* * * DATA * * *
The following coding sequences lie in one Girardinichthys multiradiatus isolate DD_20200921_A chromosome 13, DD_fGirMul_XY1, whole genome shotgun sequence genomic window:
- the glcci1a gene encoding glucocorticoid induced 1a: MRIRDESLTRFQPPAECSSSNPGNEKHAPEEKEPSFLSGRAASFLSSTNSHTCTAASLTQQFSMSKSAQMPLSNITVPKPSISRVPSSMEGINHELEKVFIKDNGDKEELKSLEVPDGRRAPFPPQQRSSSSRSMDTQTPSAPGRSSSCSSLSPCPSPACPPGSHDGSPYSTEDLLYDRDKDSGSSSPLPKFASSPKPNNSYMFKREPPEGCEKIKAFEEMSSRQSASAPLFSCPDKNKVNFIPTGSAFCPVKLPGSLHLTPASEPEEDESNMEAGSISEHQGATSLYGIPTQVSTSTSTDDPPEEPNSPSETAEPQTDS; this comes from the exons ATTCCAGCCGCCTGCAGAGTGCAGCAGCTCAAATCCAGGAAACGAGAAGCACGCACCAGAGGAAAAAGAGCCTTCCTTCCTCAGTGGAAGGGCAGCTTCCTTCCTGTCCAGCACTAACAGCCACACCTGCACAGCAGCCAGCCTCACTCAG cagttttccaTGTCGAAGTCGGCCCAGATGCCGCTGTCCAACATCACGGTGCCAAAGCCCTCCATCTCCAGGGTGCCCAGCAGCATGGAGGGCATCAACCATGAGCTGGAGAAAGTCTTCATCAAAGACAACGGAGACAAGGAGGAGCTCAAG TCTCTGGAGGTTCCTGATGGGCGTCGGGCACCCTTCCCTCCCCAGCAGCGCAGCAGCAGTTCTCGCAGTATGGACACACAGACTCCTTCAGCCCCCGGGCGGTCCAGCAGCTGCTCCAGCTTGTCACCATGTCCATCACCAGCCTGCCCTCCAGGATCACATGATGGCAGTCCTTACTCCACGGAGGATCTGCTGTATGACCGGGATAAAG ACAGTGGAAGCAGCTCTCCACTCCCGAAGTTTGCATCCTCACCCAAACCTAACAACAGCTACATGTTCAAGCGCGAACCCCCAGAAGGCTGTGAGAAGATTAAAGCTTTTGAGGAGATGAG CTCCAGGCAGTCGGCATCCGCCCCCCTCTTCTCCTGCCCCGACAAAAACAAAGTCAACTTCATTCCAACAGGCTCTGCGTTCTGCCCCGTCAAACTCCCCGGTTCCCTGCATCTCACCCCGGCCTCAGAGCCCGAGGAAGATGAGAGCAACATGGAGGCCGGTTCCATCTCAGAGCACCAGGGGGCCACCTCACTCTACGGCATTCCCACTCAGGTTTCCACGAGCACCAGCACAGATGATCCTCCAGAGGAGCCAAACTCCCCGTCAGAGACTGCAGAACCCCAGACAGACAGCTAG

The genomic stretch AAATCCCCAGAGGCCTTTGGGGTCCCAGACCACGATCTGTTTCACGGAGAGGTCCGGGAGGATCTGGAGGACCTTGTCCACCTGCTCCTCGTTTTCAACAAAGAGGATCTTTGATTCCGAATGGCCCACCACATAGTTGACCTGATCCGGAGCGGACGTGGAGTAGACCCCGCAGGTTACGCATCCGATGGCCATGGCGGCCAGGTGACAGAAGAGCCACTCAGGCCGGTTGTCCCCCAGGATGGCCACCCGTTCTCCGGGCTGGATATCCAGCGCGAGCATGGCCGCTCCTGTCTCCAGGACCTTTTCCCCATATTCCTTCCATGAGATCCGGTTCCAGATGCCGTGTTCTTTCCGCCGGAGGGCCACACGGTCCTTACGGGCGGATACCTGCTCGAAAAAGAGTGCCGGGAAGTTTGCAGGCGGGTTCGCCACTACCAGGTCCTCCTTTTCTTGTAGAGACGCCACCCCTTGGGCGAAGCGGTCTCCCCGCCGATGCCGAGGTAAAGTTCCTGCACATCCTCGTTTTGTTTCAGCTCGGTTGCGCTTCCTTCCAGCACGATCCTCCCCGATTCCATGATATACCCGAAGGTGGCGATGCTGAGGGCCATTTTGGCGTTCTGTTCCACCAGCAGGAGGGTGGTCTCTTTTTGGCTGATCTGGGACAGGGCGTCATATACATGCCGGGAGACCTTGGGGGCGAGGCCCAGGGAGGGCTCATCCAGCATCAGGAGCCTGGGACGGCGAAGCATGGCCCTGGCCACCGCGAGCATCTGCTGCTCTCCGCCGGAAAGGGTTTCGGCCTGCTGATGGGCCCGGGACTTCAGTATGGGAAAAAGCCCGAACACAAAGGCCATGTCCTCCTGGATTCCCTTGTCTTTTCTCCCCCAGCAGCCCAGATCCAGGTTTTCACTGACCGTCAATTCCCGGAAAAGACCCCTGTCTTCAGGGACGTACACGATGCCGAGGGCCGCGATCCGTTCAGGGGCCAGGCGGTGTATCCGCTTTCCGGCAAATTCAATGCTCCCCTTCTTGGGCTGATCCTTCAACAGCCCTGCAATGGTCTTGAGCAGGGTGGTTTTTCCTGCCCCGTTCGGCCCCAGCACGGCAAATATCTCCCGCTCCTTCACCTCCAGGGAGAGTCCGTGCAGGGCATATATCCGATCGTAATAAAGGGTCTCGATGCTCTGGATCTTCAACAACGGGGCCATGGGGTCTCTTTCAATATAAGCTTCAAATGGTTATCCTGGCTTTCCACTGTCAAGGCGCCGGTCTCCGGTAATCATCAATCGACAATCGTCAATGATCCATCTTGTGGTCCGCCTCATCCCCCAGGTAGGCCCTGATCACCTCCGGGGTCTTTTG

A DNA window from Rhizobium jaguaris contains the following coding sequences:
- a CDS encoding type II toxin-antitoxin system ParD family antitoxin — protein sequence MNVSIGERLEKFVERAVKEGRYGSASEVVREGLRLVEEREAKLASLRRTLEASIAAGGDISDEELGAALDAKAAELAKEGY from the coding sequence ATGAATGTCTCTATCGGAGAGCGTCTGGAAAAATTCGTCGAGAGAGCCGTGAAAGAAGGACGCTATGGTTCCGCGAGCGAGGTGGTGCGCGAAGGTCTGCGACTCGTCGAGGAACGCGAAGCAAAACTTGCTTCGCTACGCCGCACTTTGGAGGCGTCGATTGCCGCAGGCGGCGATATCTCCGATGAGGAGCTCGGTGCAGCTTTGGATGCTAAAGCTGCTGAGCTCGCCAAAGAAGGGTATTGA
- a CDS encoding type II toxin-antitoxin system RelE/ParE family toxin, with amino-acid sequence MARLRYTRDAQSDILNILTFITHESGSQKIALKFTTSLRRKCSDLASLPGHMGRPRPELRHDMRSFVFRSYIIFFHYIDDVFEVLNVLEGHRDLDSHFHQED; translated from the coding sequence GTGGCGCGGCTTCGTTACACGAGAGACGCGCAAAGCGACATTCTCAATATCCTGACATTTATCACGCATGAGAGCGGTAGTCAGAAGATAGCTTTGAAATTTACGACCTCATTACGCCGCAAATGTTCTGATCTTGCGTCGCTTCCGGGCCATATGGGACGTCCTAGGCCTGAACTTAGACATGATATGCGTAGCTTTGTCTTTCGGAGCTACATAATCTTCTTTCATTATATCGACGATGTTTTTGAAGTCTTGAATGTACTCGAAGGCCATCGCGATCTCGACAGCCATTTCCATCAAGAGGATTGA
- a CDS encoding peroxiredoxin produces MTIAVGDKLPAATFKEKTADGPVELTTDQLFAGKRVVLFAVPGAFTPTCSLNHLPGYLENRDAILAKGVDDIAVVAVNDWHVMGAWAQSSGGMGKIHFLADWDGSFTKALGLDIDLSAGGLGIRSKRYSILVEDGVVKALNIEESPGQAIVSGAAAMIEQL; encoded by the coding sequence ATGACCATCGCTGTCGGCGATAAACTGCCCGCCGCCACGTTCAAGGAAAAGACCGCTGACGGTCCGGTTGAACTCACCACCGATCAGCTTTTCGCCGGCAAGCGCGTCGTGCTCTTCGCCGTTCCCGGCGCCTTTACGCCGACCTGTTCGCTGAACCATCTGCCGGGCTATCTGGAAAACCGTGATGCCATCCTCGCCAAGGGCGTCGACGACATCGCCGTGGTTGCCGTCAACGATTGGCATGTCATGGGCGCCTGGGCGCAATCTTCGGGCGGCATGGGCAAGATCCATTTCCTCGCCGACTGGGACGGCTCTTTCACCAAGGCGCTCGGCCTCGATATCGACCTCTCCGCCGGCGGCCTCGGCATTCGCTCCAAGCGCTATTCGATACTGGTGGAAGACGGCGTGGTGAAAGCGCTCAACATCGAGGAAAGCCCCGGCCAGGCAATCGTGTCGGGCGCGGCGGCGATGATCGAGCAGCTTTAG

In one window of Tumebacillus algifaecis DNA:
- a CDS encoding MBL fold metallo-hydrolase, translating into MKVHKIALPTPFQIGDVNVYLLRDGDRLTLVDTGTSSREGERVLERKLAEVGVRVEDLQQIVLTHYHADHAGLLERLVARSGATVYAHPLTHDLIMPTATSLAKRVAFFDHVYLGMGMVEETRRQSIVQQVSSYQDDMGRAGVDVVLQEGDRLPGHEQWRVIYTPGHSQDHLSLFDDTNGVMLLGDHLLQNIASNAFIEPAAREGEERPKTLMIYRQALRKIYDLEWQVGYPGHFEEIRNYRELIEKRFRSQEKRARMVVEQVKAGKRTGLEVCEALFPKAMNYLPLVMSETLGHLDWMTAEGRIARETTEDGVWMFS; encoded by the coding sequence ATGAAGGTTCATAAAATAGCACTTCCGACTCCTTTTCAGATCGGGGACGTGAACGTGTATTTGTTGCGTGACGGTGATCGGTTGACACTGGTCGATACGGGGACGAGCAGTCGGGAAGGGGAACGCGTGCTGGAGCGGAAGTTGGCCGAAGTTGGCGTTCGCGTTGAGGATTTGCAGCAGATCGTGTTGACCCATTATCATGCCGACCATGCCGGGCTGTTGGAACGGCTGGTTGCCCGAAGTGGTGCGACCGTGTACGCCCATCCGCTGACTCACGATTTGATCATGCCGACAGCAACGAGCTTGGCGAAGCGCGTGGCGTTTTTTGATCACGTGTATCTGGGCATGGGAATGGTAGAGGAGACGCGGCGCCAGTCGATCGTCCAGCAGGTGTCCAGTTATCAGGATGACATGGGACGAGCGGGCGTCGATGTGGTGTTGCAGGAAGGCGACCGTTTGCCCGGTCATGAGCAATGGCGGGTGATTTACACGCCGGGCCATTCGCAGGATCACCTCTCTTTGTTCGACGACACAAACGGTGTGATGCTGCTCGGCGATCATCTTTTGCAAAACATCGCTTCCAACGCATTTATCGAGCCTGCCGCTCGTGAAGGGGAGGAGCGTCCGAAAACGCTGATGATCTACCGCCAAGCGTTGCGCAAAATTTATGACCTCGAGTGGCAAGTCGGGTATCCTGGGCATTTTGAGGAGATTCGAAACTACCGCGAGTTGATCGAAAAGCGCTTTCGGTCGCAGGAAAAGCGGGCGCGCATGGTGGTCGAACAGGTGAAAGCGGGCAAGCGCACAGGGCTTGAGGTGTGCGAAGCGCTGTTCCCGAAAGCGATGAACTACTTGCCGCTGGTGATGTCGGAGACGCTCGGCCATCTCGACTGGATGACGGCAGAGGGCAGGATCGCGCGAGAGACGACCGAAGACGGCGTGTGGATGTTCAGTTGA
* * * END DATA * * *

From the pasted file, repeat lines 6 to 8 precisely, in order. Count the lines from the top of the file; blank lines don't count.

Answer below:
- a CDS encoding type II toxin-antitoxin system RelE/ParE family toxin, with amino-acid sequence MARLRYTRDAQSDILNILTFITHESGSQKIALKFTTSLRRKCSDLASLPGHMGRPRPELRHDMRSFVFRSYIIFFHYIDDVFEVLNVLEGHRDLDSHFHQED; translated from the coding sequence GTGGCGCGGCTTCGTTACACGAGAGACGCGCAAAGCGACATTCTCAATATCCTGACATTTATCACGCATGAGAGCGGTAGTCAGAAGATAGCTTTGAAATTTACGACCTCATTACGCCGCAAATGTTCTGATCTTGCGTCGCTTCCGGGCCATATGGGACGTCCTAGGCCTGAACTTAGACATGATATGCGTAGCTTTGTCTTTCGGAGCTACATAATCTTCTTTCATTATATCGACGATGTTTTTGAAGTCTTGAATGTACTCGAAGGCCATCGCGATCTCGACAGCCATTTCCATCAAGAGGATTGA
- a CDS encoding peroxiredoxin produces MTIAVGDKLPAATFKEKTADGPVELTTDQLFAGKRVVLFAVPGAFTPTCSLNHLPGYLENRDAILAKGVDDIAVVAVNDWHVMGAWAQSSGGMGKIHFLADWDGSFTKALGLDIDLSAGGLGIRSKRYSILVEDGVVKALNIEESPGQAIVSGAAAMIEQL; encoded by the coding sequence ATGACCATCGCTGTCGGCGATAAACTGCCCGCCGCCACGTTCAAGGAAAAGACCGCTGACGGTCCGGTTGAACTCACCACCGATCAGCTTTTCGCCGGCAAGCGCGTCGTGCTCTTCGCCGTTCCCGGCGCCTTTACGCCGACCTGTTCGCTGAACCATCTGCCGGGCTATCTGGAAAACCGTGATGCCATCCTCGCCAAGGGCGTCGACGACATCGCCGTGGTTGCCGTCAACGATTGGCATGTCATGGGCGCCTGGGCGCAATCTTCGGGCGGCATGGGCAAGATCCATTTCCTCGCCGACTGGGACGGCTCTTTCACCAAGGCGCTCGGCCTCGATATCGACCTCTCCGCCGGCGGCCTCGGCATTCGCTCCAAGCGCTATTCGATACTGGTGGAAGACGGCGTGGTGAAAGCGCTCAACATCGAGGAAAGCCCCGGCCAGGCAATCGTGTCGGGCGCGGCGGCGATGATCGAGCAGCTTTAG

In one window of Tumebacillus algifaecis DNA: